Elevate Transit: Zoning for Accessibility

Two people in wheelchairs moving from an elevator to a transit station
Update: October 7, 2021 – Approved
On October 7, 2021 the City Council adopted the Elevate Transit: Zoning for Accessibility text amendment. The text is now in effect.

Zoning for Accessibility (ZFA) seeks to make our transit system more accessible, more quickly and better coordinated with the streets and buildings around it.

Through ZFA, developers willould work with the MTA to set aside space where needed for station elevators. It willould expand incentives for developers to build elevators and related station upgrades in new, high-density buildings.

It is a collaboration between the Department of City Planning and Metropolitan Transportation Authority (MTA) alongside the Mayor’s Office for People with Disabilities. The proposal also builds on recommendations from this 2019 City Council report.

Why Is Zoning for Accessibility Needed?

Not enough of our stations are accessible.

Out of 493 total subway and Staten Island Railway stations, currently about 30% are ADA accessible. Within City limits, 68% of Metro-North stations and 86% of Long Island Rail Road stations are accessible. 

Elevators are expensive to build and often difficult to fit within publicly owned property. ZFA will help us reach a 100% accessible transit network faster by harnessing opportunities within developments that are adjacent to stations.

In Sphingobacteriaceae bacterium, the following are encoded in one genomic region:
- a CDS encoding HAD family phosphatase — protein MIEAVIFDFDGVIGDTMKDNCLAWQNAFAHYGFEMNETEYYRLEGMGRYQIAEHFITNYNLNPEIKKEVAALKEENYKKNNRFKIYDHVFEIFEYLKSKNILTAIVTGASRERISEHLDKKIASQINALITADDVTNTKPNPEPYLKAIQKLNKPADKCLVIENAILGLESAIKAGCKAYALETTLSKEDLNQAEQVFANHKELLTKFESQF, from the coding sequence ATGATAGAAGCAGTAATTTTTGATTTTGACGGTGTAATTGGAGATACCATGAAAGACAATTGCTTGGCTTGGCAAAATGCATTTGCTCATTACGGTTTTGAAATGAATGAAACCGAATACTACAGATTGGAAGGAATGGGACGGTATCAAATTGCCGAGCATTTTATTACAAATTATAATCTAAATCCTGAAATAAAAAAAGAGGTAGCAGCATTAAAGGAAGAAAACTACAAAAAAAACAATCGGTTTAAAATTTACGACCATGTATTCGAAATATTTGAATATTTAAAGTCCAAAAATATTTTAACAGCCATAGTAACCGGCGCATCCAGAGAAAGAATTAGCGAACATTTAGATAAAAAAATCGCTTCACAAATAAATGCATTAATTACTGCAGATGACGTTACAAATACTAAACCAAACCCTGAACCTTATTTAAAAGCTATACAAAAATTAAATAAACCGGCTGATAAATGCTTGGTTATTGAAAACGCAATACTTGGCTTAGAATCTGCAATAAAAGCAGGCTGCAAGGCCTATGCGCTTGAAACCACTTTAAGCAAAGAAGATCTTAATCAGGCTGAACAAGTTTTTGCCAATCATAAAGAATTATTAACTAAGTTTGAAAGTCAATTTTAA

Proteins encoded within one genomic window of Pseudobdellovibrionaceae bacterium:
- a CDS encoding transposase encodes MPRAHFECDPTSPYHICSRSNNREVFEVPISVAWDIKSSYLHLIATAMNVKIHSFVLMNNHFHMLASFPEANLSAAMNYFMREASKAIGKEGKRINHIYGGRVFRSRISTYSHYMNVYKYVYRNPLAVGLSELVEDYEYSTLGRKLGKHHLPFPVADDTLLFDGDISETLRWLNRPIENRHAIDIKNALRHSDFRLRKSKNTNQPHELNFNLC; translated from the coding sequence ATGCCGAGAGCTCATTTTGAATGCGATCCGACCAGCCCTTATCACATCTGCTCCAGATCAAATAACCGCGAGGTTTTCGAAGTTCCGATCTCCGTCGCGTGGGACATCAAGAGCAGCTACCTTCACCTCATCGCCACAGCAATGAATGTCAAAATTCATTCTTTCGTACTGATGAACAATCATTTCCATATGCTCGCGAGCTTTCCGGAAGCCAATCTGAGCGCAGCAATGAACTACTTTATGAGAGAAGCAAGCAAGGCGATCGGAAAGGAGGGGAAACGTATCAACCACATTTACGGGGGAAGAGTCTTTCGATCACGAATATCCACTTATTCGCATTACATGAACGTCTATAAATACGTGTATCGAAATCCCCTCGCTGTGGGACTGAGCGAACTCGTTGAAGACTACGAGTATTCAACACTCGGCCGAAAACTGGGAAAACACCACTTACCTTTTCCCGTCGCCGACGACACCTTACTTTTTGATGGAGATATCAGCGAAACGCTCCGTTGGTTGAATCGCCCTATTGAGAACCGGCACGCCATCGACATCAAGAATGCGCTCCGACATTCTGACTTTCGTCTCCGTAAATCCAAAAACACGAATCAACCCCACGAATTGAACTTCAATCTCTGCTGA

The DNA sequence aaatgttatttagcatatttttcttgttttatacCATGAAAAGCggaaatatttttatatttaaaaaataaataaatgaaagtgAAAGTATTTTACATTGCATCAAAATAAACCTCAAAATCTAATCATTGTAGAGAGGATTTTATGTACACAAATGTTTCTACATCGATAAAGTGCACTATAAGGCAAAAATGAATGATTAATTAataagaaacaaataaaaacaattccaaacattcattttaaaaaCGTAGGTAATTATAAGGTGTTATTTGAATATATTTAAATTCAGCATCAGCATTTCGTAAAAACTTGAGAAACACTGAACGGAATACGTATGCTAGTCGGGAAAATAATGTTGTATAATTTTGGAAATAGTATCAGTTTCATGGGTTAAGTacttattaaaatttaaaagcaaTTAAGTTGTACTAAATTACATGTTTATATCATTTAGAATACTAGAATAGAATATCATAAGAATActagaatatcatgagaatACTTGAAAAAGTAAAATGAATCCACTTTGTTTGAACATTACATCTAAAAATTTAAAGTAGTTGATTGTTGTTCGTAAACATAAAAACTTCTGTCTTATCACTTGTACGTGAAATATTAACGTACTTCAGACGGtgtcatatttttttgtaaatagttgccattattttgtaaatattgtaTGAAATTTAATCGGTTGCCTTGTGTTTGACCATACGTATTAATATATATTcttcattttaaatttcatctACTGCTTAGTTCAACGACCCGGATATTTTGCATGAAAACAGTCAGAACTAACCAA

Developers can already build station elevators for the MTA in exchange for a zoning bonus under current regulations. However, these opportunities are restricted to small areas of the city, such as Lower Manhattan and Midtown, and have only been used less than 10 times since the 1980s.

ZFA will expand the areas in which the MTA and City Planning can work with developers to  build and maintain elevators for the public, or leave space in their developments for the MTA to build an elevator or other station access point in the future. 

How Zoning for Accessibility Works

There are two pieces to ZFA.

The first part is a systemwide easement provision that would apply to most areas of the City surrounding transit stations. Here, developers would be required to work with the MTA to identify needed space for accessibility improvements in or around new buildings next to stations. Such space would be reserved, in the form of an easement, for the MTA to build a station elevator, or stairs or passageways to reduce crowding in the future.

These dedicated spaces can improve the way stations fit into neighborhoods and prevent crowding on sidewalks. They can also avoid the high costs of relocating underground utility services, which is often necessary when installing an elevator.

The second piece of ZFA is an expanded transit improvement bonus program and would only apply to the  highest density areas of the city near subway and railroad stations. In these areas, the MTA would coordinate with developers to plan station access improvements, for which the developer could earn a zoning bonus with approval from the City Planning Commission.

For example, the developer may build an elevator for the MTA, as well as stairs or passageways.

Learn More About the Zoning Proposals

Elevate Transit: Zoning for Accessibility was approved by the City Planning Commission on and adopted by the City Council on October 7, 2021. The text is now in effect. View the adopted text.